A North Korean defector who fled her country and was sold as a sex slave in China has criticised David Cameron for not tackling the issue with the Chinese president.
Speaking to The Huffington Post UK, 22-year-old Yeonmi Park called for action against China, which she says turns back "helpless" refugees who manage to escape North Korea's dictatorship.
China, which borders North Korea and is the main passage used by defectors, has been widely criticised for its treatment of those fleeing Kim Jong-un's regime, and Park is the latest to bring the issue to light.
"I think the first thing we can do is directly embarrass China," Park, who left North Korea when she was 13, says. "Like, what is that? What is this big country doing? These people, these helpless and worthy people are being sent back.
"I’m so embarrassed by the rest of the countries too - like Britain. When I was in London last time Xi Jinping came, and I was like, is it really hard for David [Cameron] to tell him ‘don’t send the refugees back to their country’?
"Is it so hard for Obama to say something to him? I’m not even saying stop trading with China, do it! Make money, whatever, economy, I get it.
"But why so hard for them to just mention, make a comment, [about] these lives. If they really believe in justice they have to tell them, you know? 'We are still going to trade with you but can you just let these refugees go to freedom?'
"We are not even asking China to accept us, just to let us through."
Park, who says she was forced to watch her mother be raped when she arrived in China, compares the North Korean president to Hitler, saying he is killing "mass people".
"Just to keep the country and have his power. I do think sometimes, I wonder is it true that every life is equal in this world? Do we care about North Korean lives? They [the rest of the world] would if other people died like the North Koreans are.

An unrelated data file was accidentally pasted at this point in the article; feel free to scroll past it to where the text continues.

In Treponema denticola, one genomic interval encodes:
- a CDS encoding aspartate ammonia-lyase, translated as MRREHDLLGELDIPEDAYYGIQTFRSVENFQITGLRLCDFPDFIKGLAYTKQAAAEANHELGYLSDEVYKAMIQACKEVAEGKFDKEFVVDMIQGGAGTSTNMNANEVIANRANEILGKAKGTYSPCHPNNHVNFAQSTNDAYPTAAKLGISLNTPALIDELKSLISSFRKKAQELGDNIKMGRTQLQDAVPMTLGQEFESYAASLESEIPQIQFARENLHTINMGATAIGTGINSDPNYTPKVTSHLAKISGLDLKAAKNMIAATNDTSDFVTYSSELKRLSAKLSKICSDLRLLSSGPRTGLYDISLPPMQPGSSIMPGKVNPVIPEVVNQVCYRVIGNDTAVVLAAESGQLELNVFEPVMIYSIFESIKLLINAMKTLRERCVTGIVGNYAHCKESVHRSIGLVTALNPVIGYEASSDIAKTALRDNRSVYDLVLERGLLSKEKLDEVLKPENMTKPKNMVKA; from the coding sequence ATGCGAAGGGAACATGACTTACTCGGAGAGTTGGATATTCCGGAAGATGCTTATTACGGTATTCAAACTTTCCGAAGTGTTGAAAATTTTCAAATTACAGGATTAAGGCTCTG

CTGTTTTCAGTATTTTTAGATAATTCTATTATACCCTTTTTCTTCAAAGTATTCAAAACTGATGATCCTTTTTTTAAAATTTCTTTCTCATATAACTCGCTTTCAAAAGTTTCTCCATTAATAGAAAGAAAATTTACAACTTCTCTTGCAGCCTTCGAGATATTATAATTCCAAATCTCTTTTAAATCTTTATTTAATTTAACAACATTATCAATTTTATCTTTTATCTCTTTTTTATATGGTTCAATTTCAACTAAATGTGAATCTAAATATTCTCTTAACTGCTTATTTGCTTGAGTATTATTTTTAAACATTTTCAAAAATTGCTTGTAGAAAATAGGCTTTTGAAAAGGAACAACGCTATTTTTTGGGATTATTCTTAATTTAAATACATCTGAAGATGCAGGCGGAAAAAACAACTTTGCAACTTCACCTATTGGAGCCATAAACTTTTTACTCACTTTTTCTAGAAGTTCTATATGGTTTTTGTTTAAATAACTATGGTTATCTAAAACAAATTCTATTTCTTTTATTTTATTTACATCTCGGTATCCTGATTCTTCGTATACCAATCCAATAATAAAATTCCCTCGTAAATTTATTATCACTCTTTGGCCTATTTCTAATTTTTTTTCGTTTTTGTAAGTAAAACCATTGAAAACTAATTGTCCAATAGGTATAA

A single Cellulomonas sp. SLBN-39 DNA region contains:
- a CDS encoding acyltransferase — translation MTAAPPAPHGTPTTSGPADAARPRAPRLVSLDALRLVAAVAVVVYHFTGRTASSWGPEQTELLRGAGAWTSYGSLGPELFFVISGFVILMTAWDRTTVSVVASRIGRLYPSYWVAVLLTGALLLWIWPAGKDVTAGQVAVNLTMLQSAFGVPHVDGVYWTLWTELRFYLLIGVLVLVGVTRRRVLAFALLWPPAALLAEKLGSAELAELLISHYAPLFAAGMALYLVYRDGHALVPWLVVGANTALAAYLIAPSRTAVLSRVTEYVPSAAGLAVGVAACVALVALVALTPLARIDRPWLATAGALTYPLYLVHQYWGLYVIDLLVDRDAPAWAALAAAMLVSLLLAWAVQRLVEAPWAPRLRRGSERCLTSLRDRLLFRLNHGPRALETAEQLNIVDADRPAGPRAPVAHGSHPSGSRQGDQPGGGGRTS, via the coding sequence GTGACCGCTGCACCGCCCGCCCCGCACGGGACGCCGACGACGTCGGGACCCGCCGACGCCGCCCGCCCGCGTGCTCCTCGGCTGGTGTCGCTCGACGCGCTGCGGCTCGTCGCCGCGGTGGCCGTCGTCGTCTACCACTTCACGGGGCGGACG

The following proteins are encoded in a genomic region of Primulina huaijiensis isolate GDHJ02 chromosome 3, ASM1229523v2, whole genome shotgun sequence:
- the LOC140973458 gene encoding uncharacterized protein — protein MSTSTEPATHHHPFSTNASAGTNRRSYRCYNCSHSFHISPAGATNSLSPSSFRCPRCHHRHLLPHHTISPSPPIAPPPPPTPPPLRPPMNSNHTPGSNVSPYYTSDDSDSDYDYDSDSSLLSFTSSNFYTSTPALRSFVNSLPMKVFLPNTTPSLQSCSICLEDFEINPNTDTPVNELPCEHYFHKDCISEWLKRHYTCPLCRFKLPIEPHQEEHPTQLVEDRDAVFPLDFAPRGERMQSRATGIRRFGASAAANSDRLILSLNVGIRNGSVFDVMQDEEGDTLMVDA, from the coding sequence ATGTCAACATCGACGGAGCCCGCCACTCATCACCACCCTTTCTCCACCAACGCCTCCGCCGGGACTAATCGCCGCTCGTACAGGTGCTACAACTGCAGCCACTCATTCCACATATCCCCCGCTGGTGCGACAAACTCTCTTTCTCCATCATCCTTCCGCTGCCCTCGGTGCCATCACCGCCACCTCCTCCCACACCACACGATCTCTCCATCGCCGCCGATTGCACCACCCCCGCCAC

"What's happening in that country is unimaginable. The people are not having human rights."
During an address at the One Young World summit on Friday, Park criticised Western media for its lighthearted portrayal of Kim Jong-un, saying the press should focus on the atrocities the president is committing instead.
"The first time I saw the media joking about him, I couldn’t actually process it," she reflects. "I thought, how come people can laugh about this tragedy? For us it’s real lives being killed and tortured, mercilessly.
"I have been in that situation. To me [Kim Jong-un] is not just a name, just a face. What he is doing is injustice.
"But now I see people never see this horrifying things, so I don’t blame them [for making] fun of him, that’s what we do.
"We made fun of Hitler too, but that’s not all we did. We were told ‘never again’, we promised to try to never let that tragedy happen again.
"And that’s what I’m saying. Making fun of [Kim Jong-un] is not enough. Making fun of him actually can reduce is dictatorship power, but that is not enough and that is what I’m talking about."
This year, the One Young World summit is based in Bangkok, Thailand, and Park is keen to express her gratification at the country's attitude towards North Korean refugees.
"It's a very historical place for us," she explains. "Because when we come here, Thailand is one of the only governments who is friendly to North Korean defectors and they assist us to find freedom and go to South Korea or America.
"There are countries who are right to accept us and Thailand is the best example of that, so why not China?"
"But I’m not even asking China to accept us as refugees," she continues, getting increasingly agitated and raising her voice. It's the first time I've seen her angry.
"Let us go freely! Let us go to Thailand or somewhere just to be free.
"And that’s what I’m talking about in the news. Why are we portraying Korea as something like an impossible situation? There are solutions! There’s things can be done, it’s not like there is nothing that we can do."
Here Park stops and recomposes herself, and reverts back to her normal softly spoken tone.
"Sorry, I’m just getting emotional about it," she apologises, managing a laugh. "Stupid! I know."
After her first public speech at One Young World last year, which has since been watched more than 2m times, Park shot to fame and has now released a book about her escape from the hermetic state.
"I didn't think I'd get the support of so many people," she recalls. "I didn't know people can be good. I didn't know people are designed to be good and help one another.